One of the jobs I inherited when I joined my current church was to manage the church bookstall. After nearly two years in the business, I thought it might be useful to consider just why a church bookstall can be useful - then tomorrow we'll think about how to do it.

The Church Bookstall

So here are some good reasons to have a bookstall in your church:

1. It encourages people to read. There's no doubt that reading in general, and perhaps in particular among Christians, is in decline. Having a supply of good Christian books will encourage people to pick up a book and read.

2. It's convenient. People are getting busier, so free time for browsing and shopping for books is squeezed out. If they're going to be at church anyway, then it's a great opportunity for them to pause at the bookstall as they chat before or after the service.

3. It supports Christian publishers and bookshops. Our bookstall is maintained through a local Christian bookshop, so whatever we sell helps to support their work and ministry too.

4. It can tie in to your preaching. Say you're preaching a series on Sundays and a particular issue comes up. You might have twenty minutes in one sermon to deal with it. There's never enough time to go in-depth or discuss it fully. It can be helpful to point people to additional resources or books which explore the issue, which people can pick up and read if they want to go further. This may be useful if you have several books, one of which may be 'lighter' and another 'heavier' so readers have a choice.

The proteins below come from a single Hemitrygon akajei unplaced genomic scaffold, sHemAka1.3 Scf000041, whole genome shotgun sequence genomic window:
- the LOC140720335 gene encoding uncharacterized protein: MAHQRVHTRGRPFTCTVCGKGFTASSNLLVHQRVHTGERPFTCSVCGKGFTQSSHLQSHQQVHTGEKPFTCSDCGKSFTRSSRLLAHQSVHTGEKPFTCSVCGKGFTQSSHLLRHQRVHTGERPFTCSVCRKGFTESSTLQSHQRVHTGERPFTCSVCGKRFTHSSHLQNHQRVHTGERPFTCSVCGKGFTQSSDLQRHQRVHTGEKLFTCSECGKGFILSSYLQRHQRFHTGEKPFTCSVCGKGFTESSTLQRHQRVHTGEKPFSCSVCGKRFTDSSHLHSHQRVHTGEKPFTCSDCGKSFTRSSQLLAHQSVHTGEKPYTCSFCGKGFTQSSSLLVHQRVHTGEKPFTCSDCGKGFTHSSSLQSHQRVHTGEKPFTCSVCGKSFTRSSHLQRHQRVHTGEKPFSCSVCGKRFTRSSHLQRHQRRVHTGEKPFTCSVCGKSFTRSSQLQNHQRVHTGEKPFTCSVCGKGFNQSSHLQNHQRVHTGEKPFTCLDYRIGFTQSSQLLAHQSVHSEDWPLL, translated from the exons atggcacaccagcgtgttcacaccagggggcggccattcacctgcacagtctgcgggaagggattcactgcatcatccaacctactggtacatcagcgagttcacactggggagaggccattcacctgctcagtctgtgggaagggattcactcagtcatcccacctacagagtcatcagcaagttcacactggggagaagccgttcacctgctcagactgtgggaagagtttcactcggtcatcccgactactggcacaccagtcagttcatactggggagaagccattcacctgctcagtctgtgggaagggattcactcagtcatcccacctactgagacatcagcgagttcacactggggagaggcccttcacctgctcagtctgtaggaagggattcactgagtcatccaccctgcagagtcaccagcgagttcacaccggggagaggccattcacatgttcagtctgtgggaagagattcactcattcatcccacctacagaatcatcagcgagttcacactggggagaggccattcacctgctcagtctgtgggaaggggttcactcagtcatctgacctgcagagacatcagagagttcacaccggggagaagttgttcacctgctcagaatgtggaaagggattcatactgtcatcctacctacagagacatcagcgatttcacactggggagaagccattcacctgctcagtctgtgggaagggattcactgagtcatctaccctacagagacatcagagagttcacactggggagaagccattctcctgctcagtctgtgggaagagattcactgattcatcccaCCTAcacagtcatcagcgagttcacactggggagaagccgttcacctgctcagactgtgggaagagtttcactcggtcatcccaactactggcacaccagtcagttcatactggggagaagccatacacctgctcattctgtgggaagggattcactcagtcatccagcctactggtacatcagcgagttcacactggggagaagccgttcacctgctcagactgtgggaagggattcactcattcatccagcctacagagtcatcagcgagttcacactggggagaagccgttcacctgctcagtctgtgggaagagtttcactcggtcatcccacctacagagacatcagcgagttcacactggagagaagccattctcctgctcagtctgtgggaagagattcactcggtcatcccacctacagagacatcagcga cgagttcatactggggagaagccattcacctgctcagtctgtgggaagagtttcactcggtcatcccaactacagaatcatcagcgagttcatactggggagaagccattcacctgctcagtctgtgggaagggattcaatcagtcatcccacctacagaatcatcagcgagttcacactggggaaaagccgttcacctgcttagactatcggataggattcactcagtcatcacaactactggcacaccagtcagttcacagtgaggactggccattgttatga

5. It can promote good new books. Sometimes new books can take time to enter the awareness of ordinary Christians, but if you're running a bookstall and getting special offers on new books, it can be a good way to help promote and recommend new books.

6. It can be a strategic ministry. The bookstall can be a way of helping people and pastoring them in a low-key way. By flagging up books, you can be preparing the congregation for the future.

7. It can be evangelistic. By having a few well chosen evangelistic and apologetic resources, the bookstall can also help people explore Christianity or find answers to hard questions without having to embarrass yourself by asking someone!